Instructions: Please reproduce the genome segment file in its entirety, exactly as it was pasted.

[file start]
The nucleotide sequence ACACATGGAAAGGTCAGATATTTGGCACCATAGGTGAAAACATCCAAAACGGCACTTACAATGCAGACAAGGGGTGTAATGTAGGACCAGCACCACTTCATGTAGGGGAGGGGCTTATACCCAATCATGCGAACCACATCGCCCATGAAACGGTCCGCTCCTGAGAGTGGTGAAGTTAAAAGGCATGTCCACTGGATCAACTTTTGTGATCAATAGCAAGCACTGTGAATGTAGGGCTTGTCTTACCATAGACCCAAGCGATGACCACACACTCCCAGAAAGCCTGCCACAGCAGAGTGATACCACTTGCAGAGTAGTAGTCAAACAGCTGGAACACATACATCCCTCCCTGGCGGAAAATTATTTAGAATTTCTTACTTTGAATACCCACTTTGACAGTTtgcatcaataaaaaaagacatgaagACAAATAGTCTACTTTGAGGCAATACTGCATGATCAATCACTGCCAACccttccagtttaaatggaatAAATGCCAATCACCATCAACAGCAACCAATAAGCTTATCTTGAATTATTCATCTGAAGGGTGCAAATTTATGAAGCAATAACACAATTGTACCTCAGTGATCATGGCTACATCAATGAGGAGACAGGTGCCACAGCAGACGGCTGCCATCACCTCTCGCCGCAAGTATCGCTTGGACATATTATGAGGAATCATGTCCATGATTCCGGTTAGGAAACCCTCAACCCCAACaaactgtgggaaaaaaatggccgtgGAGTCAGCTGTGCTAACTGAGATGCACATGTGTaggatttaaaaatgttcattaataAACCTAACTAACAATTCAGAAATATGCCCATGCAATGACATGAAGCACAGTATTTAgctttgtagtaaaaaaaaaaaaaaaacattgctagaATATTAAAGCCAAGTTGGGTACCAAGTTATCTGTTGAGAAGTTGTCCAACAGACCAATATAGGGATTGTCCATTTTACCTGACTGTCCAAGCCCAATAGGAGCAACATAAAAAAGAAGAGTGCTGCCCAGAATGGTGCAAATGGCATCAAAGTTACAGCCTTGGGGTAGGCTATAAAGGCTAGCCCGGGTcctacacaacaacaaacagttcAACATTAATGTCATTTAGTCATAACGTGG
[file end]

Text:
The nucleotide sequence ACACATGGAAAGGTCAGATATTTGGCACCATAGGTGAAAACATCCAAAACGGCACTTACAATGCAGACAAGGGGTGTAATGTAGGACCAGCACCACTTCATGTAGGGGAGGGGCTTATACCCAATCATGCGAACCACATCGCCCATGAAACGGTCCGCTCCTGAGAGTGGTGAAGTTAAAAGGCATGTCCACTGGATCAACTTTTGTGATCAATAGCAAGCACTGTGAATGTAGGGCTTGTCTTACCATAGACCCAAGCGATGACCACACACTCCCAGAAAGCCTGCCACAGCAGAGTGATACCACTTGCAGAGTAGTAGTCAAACAGCTGGAACACATACATCCCTCCCTGGCGGAAAATTATTTAGAATTTCTTACTTTGAATACCCACTTTGACAGTTtgcatcaataaaaaaagacatgaagACAAATAGTCTACTTTGAGGCAATACTGCATGATCAATCACTGCCAACccttccagtttaaatggaatAAATGCCAATCACCATCAACAGCAACCAATAAGCTTATCTTGAATTATTCATCTGAAGGGTGCAAATTTATGAAGCAATAACACAATTGTACCTCAGTGATCATGGCTACATCAATGAGGAGACAGGTGCCACAGCAGACGGCTGCCATCACCTCTCGCCGCAAGTATCGCTTGGACATATTATGAGGAATCATGTCCATGATTCCGGTTAGGAAACCCTCAACCCCAACaaactgtgggaaaaaaatggccgtgGAGTCAGCTGTGCTAACTGAGATGCACATGTGTaggatttaaaaatgttcattaataAACCTAACTAACAATTCAGAAATATGCCCATGCAATGACATGAAGCACAGTATTTAgctttgtagtaaaaaaaaaaaaaaaacattgctagaATATTAAAGCCAAGTTGGGTACCAAGTTATCTGTTGAGAAGTTGTCCAACAGACCAATATAGGGATTGTCCATTTTACCTGACTGTCCAAGCCCAATAGGAGCAACATAAAAAAGAAGAGTGCTGCCCAGAATGGTGCAAATGGCATCAAAGTTACAGCCTTGGGGTAGGCTATAAAGGCTAGCCCGGGTcctacacaacaacaaacagttcAACATTAATGTCATTTAGTCATAACGTGG